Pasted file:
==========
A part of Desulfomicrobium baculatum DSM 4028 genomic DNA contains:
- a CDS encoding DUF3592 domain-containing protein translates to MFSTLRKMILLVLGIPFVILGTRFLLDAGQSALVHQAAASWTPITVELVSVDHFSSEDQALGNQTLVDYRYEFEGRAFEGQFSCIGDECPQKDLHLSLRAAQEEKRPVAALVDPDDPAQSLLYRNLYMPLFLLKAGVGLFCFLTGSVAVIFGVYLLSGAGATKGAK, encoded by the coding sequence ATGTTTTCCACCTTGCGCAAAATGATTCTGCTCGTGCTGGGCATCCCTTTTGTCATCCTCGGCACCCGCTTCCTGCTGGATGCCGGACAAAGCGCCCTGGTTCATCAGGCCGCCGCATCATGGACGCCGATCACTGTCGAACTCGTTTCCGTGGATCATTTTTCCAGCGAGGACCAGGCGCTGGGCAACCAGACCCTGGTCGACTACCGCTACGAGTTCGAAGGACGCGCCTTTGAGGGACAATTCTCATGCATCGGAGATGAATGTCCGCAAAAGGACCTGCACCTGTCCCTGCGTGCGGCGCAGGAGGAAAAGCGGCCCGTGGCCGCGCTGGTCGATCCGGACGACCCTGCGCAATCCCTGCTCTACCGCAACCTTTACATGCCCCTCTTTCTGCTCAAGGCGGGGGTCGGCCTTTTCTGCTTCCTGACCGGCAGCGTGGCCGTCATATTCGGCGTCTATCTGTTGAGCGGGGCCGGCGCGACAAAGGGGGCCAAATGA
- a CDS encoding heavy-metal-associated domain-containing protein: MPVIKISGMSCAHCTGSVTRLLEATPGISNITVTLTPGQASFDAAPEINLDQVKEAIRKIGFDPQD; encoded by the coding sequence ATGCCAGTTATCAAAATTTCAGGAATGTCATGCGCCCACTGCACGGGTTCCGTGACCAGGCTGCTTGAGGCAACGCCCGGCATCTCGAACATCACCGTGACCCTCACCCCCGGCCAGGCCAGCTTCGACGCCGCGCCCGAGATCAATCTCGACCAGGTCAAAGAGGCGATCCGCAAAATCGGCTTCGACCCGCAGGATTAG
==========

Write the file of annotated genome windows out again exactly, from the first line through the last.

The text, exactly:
A part of Desulfomicrobium baculatum DSM 4028 genomic DNA contains:
- a CDS encoding DUF3592 domain-containing protein translates to MFSTLRKMILLVLGIPFVILGTRFLLDAGQSALVHQAAASWTPITVELVSVDHFSSEDQALGNQTLVDYRYEFEGRAFEGQFSCIGDECPQKDLHLSLRAAQEEKRPVAALVDPDDPAQSLLYRNLYMPLFLLKAGVGLFCFLTGSVAVIFGVYLLSGAGATKGAK, encoded by the coding sequence ATGTTTTCCACCTTGCGCAAAATGATTCTGCTCGTGCTGGGCATCCCTTTTGTCATCCTCGGCACCCGCTTCCTGCTGGATGCCGGACAAAGCGCCCTGGTTCATCAGGCCGCCGCATCATGGACGCCGATCACTGTCGAACTCGTTTCCGTGGATCATTTTTCCAGCGAGGACCAGGCGCTGGGCAACCAGACCCTGGTCGACTACCGCTACGAGTTCGAAGGACGCGCCTTTGAGGGACAATTCTCATGCATCGGAGATGAATGTCCGCAAAAGGACCTGCACCTGTCCCTGCGTGCGGCGCAGGAGGAAAAGCGGCCCGTGGCCGCGCTGGTCGATCCGGACGACCCTGCGCAATCCCTGCTCTACCGCAACCTTTACATGCCCCTCTTTCTGCTCAAGGCGGGGGTCGGCCTTTTCTGCTTCCTGACCGGCAGCGTGGCCGTCATATTCGGCGTCTATCTGTTGAGCGGGGCCGGCGCGACAAAGGGGGCCAAATGA
- a CDS encoding heavy-metal-associated domain-containing protein: MPVIKISGMSCAHCTGSVTRLLEATPGISNITVTLTPGQASFDAAPEINLDQVKEAIRKIGFDPQD; encoded by the coding sequence ATGCCAGTTATCAAAATTTCAGGAATGTCATGCGCCCACTGCACGGGTTCCGTGACCAGGCTGCTTGAGGCAACGCCCGGCATCTCGAACATCACCGTGACCCTCACCCCCGGCCAGGCCAGCTTCGACGCCGCGCCCGAGATCAATCTCGACCAGGTCAAAGAGGCGATCCGCAAAATCGGCTTCGACCCGCAGGATTAG